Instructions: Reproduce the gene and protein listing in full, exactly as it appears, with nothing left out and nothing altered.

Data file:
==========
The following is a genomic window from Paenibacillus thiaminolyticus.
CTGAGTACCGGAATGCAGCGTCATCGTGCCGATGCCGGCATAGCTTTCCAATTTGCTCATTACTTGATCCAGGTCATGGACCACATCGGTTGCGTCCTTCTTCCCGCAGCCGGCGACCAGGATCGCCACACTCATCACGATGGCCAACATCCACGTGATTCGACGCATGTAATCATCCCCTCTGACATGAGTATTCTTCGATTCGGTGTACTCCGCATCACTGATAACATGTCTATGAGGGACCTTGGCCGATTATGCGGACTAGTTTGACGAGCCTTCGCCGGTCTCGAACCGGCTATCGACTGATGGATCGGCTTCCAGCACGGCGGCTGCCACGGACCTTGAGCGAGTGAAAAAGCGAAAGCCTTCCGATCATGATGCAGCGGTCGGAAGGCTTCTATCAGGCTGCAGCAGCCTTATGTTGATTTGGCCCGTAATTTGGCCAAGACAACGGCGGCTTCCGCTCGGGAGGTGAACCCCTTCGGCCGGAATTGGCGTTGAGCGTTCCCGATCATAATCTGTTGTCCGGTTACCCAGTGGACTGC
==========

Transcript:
The following is a genomic window from Paenibacillus thiaminolyticus.
CTGAGTACCGGAATGCAGCGTCATCGTGCCGATGCCGGCATAGCTTTCCAATTTGCTCATTACTTGATCCAGGTCATGGACCACATCGGTTGCGTCCTTCTTCCCGCAGCCGGCGACCAGGATCGCCACACTCATCACGATGGCCAACATCCACGTGATTCGACGCATGTAATCATCCCCTCTGACATGAGTATTCTTCGATTCGGTGTACTCCGCATCACTGATAACATGTCTATGAGGGACCTTGGCCGATTATGCGGACTAGTTTGACGAGCCTTCGCCGGTCTCGAACCGGCTATCGACTGATGGATCGGCTTCCAGCACGGCGGCTGCCACGGACCTTGAGCGAGTGAAAAAGCGAAAGCCTTCCGATCATGATGCAGCGGTCGGAAGGCTTCTATCAGGCTGCAGCAGCCTTATGTTGATTTGGCCCGTAATTTGGCCAAGACAACGGCGGCTTCCGCTCGGGAGGTGAACCCCTTCGGCCGGAATTGGCGTTGAGCGTTCCCGATCATAATCTGTTGTCCGGTTACCCAGTGGACTGC